Some words confuse you, others bore you. And some? Some tattoo themselves into the grooves of your brain like little mechanical needles. They hurt and stab and sting, and you know that they will be in you forever. You know that you will see your father's scratchy, teenage handwriting in your eyelids whenever you think of him. You know that it will be hard to sleep that night. But you read anyway, because you cannot stop. Because time has turned curiosity into your only emotion and you want nothing other than to sit on the stone floor of the basement, hugging the broom with one arm as though to humor it, flipping through page after page until you know everything that has ever filled the long silences of your home.

Are you okay? Your grandmother will call to you. You'll look sharply at her pink slippers standing atop the stairs beneath her wrinkly, vein- traced ankles. Yes, you'll say, stuffing the letters hastily back into the boxes as you wonder how she came to acquire all of them.

You'll stand, holding a broom in one hand, and a bag of cat food in the other. The staircase feels longer than usual, and when you reach the kitchen, with its bright and yellow and green walls, you will feel smarter and braver, and maybe even a small bit prouder. There is more than a staircase and a cold basement behind you now: there is, written in weathered letters, the story of your parentage. There is the way your mother loved your father from across a handful of countries at war. There is the way your father survived to return to her because, yes, he loved her more then than he says now.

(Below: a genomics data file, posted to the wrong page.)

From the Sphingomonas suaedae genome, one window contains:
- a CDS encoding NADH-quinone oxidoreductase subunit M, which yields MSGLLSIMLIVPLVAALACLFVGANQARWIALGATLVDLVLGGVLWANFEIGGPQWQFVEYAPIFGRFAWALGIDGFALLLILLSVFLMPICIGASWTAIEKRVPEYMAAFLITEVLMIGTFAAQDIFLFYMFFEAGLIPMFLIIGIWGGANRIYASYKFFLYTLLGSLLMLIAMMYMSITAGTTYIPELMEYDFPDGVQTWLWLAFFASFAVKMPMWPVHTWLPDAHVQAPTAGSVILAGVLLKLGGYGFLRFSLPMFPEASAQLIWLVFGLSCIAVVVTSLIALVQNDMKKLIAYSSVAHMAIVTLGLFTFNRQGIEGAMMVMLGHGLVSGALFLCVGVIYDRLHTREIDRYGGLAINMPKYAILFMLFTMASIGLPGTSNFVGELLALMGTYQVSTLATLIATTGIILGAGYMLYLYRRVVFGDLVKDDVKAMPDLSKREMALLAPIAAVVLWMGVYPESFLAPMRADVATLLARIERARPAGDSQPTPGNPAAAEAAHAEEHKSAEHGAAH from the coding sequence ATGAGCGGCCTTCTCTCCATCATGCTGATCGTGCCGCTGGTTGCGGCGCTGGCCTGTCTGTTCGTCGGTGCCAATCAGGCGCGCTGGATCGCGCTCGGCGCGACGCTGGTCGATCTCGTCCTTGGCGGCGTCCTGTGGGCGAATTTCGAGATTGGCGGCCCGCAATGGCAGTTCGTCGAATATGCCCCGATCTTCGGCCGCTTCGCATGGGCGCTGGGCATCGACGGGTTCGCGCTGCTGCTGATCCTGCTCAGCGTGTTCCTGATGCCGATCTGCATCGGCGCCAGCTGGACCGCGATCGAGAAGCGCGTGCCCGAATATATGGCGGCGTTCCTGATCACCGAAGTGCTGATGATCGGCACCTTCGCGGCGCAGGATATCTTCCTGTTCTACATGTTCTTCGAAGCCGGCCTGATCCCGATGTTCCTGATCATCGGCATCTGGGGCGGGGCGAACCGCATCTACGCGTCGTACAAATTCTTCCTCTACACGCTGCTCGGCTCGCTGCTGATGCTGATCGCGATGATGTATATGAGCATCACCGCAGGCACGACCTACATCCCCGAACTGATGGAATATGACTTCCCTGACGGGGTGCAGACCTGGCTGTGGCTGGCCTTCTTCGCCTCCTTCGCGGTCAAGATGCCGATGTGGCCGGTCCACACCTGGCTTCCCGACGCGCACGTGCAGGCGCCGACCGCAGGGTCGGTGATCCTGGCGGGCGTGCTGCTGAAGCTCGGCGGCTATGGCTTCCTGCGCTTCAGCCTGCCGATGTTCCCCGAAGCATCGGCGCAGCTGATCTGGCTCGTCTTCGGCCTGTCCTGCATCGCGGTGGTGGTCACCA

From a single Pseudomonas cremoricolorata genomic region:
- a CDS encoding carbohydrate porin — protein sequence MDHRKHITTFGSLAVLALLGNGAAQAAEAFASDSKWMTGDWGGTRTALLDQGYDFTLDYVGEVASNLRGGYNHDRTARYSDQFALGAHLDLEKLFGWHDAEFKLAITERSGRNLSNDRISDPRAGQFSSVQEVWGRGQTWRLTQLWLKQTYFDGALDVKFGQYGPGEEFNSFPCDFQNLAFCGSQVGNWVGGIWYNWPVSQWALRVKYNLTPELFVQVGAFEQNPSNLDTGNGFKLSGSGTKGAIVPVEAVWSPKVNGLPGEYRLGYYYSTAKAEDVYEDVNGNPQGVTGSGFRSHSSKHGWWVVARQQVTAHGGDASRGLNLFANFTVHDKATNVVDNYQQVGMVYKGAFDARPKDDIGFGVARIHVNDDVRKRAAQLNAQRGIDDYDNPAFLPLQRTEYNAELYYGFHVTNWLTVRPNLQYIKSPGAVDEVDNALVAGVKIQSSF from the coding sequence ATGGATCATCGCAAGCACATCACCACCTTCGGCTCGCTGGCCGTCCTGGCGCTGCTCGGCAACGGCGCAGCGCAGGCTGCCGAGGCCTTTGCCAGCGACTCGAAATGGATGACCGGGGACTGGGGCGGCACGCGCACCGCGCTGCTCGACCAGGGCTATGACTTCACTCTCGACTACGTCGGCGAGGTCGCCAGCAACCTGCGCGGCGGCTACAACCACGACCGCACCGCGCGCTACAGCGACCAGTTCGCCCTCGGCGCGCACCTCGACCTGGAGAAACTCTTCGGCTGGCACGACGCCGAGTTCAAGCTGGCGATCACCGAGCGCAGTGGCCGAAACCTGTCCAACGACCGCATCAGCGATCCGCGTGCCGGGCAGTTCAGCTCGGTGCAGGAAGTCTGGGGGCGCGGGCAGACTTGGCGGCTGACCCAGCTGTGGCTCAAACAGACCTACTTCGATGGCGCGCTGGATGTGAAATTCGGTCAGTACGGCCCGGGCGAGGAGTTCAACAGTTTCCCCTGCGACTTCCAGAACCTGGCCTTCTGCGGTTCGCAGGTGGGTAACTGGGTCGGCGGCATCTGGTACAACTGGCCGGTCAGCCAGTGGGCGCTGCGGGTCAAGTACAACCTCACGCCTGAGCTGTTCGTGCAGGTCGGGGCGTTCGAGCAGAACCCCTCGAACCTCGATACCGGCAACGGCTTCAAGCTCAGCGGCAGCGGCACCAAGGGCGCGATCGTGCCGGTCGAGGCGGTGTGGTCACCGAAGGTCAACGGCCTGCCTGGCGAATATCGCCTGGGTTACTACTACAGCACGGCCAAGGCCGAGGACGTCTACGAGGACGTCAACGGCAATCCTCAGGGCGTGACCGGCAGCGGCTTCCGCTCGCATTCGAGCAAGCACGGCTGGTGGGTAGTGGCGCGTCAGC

Later, when your grandmother twists her face to one side and says she's out of milk, offer to go to the store for her. Get into your car. Turn the key in the ignition. As you drive down the street, you'll find that you were never more aware of the little flag stuck to the window's corner in your car. Ponder, for the first time, how many have died so that it could be manufactured. Realize, with sharp certainty, that very few know what it must mean.

Drive to the grocery store, and grin when you see the milk. America's Choice, the carton says. Choose another brand, pay at the cash register, and return to your grandmother's house. Park your car so that the flag sticker faces the street, flaunting your newfound realization of its purpose. Leave your car facing that way for hours like a true patriot: You are an American. Nobody will notice.